Paper to Fabric

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I had an idea to turn a vintage paper placemat into something that could be used again and again, and of course Spoonflower helped make my idea a reality! You could really do this with any vintage paper placemats you might be holding onto…Christmas, Easter, you name it! Just scan the paper one and upload it to Spoonflower. You can find this one here. It’s intended to be printed on the linen cotton canvas, a fat quarter gives you two placemats, and a whole yard is enough to make 8 (or four double sided).
You could hem the edges, or as I did sandwich them with some white fleece and a backing fabric to give them a nice quilted feel.
I know its just Sept 3rd, but I wanted to post this so there is time to get your fabric & placemats sewn up before October begins :)

Halloween Bunting



I was going to save all this for September (ya know a little closer to Halloween) but my fabric arrived and a few people have purchased it on Spoonflower, so I wanted to post the instructions so anyone who wants to make a Halloween bunting can get it done in plenty of time for Halloween decorating. You can purchase the fabric here. It is designed to be printed on a fat quarter and I ordered my on Kona cotton.
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1. Once your fabric arrives cut your triangles out leaving extra white fabric around each triangle (this will be cut off later) Choose a backing fabric, and to make it easiest to sew cut these pieces larger then your bunting triangles (like the photo above on the left). It’s easy to see the design through the wrong side of the fabric, stitch along the design on either side leaving the top open. Trim the sides only (leave the top area long for now) and turn right side out.
2. Once your triangles are all sewn and turned right side out, iron them flat.
3. Now take some double fold bias tape (I used 1/4″ wide in black 4 yards) Open the bias tape up as pictured and pin in place so the edge of the bias tape lines up with the edge of your design.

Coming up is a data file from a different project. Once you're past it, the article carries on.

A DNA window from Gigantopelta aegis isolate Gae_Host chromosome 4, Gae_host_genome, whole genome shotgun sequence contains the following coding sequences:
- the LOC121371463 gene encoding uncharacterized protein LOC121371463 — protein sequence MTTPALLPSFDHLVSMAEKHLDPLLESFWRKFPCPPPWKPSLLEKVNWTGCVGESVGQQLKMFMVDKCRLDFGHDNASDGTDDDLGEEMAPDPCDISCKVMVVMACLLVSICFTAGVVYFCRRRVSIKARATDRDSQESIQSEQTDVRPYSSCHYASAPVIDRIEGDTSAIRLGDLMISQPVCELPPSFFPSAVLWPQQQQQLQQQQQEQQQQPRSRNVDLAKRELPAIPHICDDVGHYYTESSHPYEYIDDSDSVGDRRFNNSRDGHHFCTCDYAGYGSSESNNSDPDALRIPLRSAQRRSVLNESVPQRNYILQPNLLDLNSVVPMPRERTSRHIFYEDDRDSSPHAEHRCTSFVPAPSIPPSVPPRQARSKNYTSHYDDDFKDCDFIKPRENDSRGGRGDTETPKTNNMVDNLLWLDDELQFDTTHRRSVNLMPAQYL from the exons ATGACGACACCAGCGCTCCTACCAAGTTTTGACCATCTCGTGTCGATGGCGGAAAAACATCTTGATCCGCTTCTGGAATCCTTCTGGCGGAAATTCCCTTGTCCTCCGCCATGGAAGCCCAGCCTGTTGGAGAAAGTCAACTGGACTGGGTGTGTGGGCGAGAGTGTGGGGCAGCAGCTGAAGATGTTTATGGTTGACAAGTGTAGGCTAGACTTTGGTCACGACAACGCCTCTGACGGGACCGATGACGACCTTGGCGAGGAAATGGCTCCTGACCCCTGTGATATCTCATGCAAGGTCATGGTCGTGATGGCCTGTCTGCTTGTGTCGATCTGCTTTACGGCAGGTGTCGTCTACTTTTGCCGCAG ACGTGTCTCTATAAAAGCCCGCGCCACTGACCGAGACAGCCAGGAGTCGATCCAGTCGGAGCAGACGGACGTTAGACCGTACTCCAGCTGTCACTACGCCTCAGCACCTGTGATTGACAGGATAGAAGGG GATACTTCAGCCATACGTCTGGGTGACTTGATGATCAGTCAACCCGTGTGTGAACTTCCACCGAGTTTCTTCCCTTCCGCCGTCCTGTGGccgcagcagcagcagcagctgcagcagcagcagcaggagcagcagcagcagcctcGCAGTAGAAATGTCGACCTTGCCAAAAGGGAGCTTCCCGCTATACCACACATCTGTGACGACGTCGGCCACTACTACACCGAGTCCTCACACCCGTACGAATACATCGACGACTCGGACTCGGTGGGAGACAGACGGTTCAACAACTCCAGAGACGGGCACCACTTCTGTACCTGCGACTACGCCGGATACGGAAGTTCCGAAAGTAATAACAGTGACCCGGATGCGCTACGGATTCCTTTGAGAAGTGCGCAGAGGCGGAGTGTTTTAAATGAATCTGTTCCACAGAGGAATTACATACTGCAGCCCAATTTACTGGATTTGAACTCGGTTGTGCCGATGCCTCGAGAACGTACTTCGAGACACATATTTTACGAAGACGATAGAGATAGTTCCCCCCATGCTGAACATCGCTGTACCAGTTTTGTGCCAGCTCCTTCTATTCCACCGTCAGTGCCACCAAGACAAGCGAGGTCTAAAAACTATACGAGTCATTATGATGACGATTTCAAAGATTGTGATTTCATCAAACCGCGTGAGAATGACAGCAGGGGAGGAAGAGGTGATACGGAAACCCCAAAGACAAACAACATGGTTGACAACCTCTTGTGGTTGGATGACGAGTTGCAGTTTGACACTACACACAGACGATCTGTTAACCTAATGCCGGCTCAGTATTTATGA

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4. Now stitch along that pinned area, and then cut off the excess fabric.
5. Once stitched in place and the bias tape is folded back around you’ll see how the stitches are all hidden.

6. You can either stitch across all the bunting with black thread once all the bunting are attached, or (as I did) use some fabric glue to adhere the bias tape to the back of each bunting triangle.
You’ll notice there is some silly characters at the bottom of the fabric featuring the same characters. I hate to print up fabric with a strip of white fabric, so I added this for fun. I used mine as stripes on a little storage bag for my bunting. This way while it’s all stitched up in time for Halloween, I can keep it safe and sound in between the holiday.

How To Tuesday – Spooky Halloween Hand treat bags

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Today’s DIY is not really a set of instructions (because it’s super easy) but more of a few helpful hints! I found the idea for these amazing hand treat bags at The Queen’s Card Castle. I decided to make the bags for my son’s class party treat bags, they were super easy and he was able to help.
You need surgical gloves (I found no-powder surgical gloves at Target $2.50 for a 50 pack) Make sure you go with the powder free, most especially if you decide to fill your bags with unwrapped treats! I used Smarties for the fingers, but you could use tootsie rolls (i’d double up the little ones one right after another, or use the long kind)
And then I filled the rest of the bag with assorted candy and chocolate. Tie the top with a ribbon and slip a spider, bat, or skull ring on to a finger. The rings actually stay put really well (I thought I might need tape on the back) but the smarties are the perfect size with the gloves to keep the rings snug in place!
Once the treats are eaten, the hand can be blown up and tied for a creepy hand-balloon!